In town, Mill Rock, an open-kitchen Northern Italian-style restaurant, is warmed by its wood-fired oven, which turns out thincrust pies that rival Greenwich Village’s best. Mill Rock fills quickly on weekends, but owner Rocky DiPippa will uncork a bottle of Chianti for you while you wait for a table. Split a pizza for an appetizer, but save room for pasta on a plate so large you’ll have to take some home. All genuine ski towns have their own brewery. Windham’s is Cave Mountain Brewing Company, named for the mountain’s peak, offering seasonal specialties, plus six standard brews available in a $9 flight: Hefewizen, Belgian White, Sweet Oatmeal Stout, American IPA, West Coast Red, and Blueberry White. Pub fare helps soak up the suds. If you like what you drink, take home a growler of your favorite brew. Ze Windham Wine Bar opened last season in a restored 1824 house that was nearly obliterated by Irene. The popular aprés-ski spot offers thoughtful wine-and-snacks pairings; proprietor Cordelia Schreiber has decorated the space with maps and items recalling her Swedish and German heritage. Winwood Inn, on Route 23, got a facelift last season, lending its façade a Rockies allure and warming up its lobby with a cozy new gas fireplace surrounded by comfy plush sofas. Winwood adjoins Rock’n Mexicana, where fajitas sizzle and margaritas flow freely.

A Town for All Seasons

The Catskills teem with hiking trails, and Windham Mountain opened a bike park last year, but Windham Path, a 1.5-mile walking trail on Route 23, offers an easy stroll in all seasons past covered bridges and fields of snow or wildflowers. (In future, the path will expand to link Windham to Hensonville and Maplecrest.) As you follow Windham Path, breathing unfettered Catskills air, remember that, in April, fly fishing season begins in earnest, and Windham’s two golf courses, Windham Country Club and Christman’s, reopen. Can you make it back? I find it hard not to battle melancholy as my family and I descend Route 23 on our way back to Manhattan. Once again, I’ll have to give up my Gore-Tex gear for five days at work in a suit and tie. In the meantime, though, I try to savor my final moments in the mountains. The timeworn motels and shuttered restaurants along the road heading down the mountain remind me of former Catskills resorts— like Grossinger’s and Kutsher’s—whose heydays are immortalized on YouTube but now stand desolate and overgrown. That could have been Windham, but it isn’t. Somehow, thanks to the caring people who live there, and a bit of luck, the village of Windham remains alive and resilient, miraculously saved from both the march of time and Mother Nature’s ravages. u

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Noé Del Cid Chef / Owner, Peace Nation Café Hometown: Gustatoya El Progresso, Guatemala Lives in: Kingston Favorite Thing About Upstate: “Nature, nature, nature.” Least Favorite Thing About Upstate: “Slower economy, even though it’s picking up, and limited ‘going out’ experiences.” At 32, Peace Nation Café owner and head chef Noé Del Cid has accomplished far more than most humans twice his age have—and he has plans to do much, much more. “We’d eventually like to have solar panels and a small garden on the roof, as well as another garden in our backyard and a hydroponic system in our basement,” says the young entrepreneur about the café’s Midtown Kingston location. “Our goal is to be able to grow at least 50 percent of the ingredients we use.” Opened in early July, the cozy, sunlit eatery has table and counter seating for just under 40, its pale walls adorned with the colorful work of local artists. The specialty here is Central American breakfast, lunch, and dinner fare, with the cuisine of Del Cid’s native Guatemala as the nexus: Signature local-organic offerings include handmade, gluten-free tortillas, chuchitos, tamales (chicken or vegetable), and pupusas. “Papusas are actually a Salvadoran dish,” Del Cid explains. “I learned how to make them from my mom, who grew up near the border of Guatemala and El Salvador, where there was a lot of crossover between the two cultures.” Cultural crossover is a core tenet of Peace Nation, Inc., the parent organization and “enlightened lifestyle apparel” company that Del Cid, who is also an artist, founded in 2012 to present live events and T-shirts featuring his sustainability-themed designs. Born in Guatemala City, he moved with his family to New York when he was six, and returned to Guatemala in his early teens before resettling in Westchester in 1990. He and his father (“a great mentor”) co-founded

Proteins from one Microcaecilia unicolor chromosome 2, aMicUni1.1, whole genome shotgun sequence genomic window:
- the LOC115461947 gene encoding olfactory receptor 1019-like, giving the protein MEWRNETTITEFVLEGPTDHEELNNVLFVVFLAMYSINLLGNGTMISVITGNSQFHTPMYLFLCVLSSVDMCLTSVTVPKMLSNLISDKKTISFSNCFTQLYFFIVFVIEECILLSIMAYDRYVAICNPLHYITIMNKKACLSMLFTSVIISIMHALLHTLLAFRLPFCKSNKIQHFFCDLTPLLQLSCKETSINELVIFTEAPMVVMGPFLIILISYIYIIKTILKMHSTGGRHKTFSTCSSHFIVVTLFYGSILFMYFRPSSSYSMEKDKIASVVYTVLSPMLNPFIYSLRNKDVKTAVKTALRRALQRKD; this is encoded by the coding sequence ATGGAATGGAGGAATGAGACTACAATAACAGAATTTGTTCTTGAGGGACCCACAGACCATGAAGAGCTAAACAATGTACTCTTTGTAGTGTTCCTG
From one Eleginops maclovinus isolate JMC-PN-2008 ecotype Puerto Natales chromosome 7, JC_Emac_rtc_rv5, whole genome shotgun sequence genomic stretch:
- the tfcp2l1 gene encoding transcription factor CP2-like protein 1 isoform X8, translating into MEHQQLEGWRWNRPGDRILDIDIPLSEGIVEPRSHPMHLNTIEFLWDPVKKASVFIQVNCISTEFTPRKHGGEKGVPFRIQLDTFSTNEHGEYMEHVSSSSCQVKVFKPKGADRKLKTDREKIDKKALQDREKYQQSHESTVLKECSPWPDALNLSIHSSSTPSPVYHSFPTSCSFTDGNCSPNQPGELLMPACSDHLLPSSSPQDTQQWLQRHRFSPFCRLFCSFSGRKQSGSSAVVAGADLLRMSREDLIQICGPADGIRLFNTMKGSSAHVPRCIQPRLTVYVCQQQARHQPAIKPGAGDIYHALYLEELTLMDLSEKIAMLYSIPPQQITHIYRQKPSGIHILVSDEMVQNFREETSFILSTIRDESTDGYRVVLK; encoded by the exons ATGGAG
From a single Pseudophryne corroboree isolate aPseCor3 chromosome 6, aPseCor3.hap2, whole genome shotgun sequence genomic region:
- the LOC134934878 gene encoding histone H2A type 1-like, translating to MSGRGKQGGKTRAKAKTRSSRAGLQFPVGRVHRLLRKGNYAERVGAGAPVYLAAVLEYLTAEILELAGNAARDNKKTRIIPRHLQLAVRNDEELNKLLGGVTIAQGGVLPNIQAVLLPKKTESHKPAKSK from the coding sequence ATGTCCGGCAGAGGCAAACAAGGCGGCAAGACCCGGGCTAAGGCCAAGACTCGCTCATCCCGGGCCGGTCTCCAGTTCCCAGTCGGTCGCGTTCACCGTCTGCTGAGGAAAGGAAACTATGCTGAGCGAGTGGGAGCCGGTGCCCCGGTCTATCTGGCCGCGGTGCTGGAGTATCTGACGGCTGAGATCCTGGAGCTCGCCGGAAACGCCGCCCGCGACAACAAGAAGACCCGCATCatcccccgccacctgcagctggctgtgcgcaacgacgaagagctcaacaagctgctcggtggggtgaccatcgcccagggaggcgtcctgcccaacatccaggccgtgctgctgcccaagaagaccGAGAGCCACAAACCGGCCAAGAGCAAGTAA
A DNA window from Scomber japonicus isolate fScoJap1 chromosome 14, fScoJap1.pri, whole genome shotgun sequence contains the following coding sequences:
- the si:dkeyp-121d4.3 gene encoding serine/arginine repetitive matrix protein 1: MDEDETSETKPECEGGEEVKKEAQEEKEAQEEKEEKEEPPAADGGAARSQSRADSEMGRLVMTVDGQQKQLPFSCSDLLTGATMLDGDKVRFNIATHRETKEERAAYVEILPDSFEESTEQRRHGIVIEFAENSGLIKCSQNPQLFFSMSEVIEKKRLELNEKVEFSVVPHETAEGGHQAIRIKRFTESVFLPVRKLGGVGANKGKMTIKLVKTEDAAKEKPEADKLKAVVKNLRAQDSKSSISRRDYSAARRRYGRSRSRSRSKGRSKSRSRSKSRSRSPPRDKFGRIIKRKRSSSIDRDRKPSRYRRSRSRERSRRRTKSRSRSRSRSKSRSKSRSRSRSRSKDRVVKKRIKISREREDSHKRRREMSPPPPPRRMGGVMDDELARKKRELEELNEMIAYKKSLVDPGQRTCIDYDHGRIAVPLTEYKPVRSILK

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the Global Sustainability Foundation, a nonprofit organization dedicated to progressive environmental, scientific/technological, and sociocultural efforts. “Ten percent of the café’s profits go to the foundation,” says the restaurateur, whose establishment uses renewable supplies and packaging items. Del Cid majored in business marketing at SUNY New Paltz but dropped out to open a bakery in Mamaroneck. Following a three-year run, however, he found himself unfulfilled and shifted his focus back to his apparel line. “After a little while, it hit me: ‘Man, I gotta sell a lot of shirts to do okay with this.’” When he came across the listing for a building at 636 Broadway with street-level space that once housed a diner, another idea landed in the socially conscious mogul’s mind. “I was going to buy it and rent it out, but I said, ‘Wait, I should run the cafe,’” he recalls. Yet, why Kingston’s notoriously challenged Midtown sector, instead of its more economically established Uptown or Rondout district? “A lot of it is because it was more affordable,” says Del Cid, who lives in Midtown with his Polish-American wife, Ewelina, and their baby son, Hudson (shown here). “But there’s also a lot of positivity here, with the Building a Better Broadway initiative and the galleries and other new restaurants that have been opening up. I definitely saw a future.” And has he seen his global community-bridging philosophy manifested there as well? “Absolutely,” he says. “We get a really interesting crowd. Guatemalan people who miss the food they grew up with come here, even if they don’t care about the organic aspect. I’ll look out from behind the counter and see a Guatemalan family sitting next to an American family, who are enjoying and sharing their Guatemalan food. It feels good.”—Peter Aaron Learn more about Peace Nation’s vision for sustainability 81 Huguenot Street, New Paltz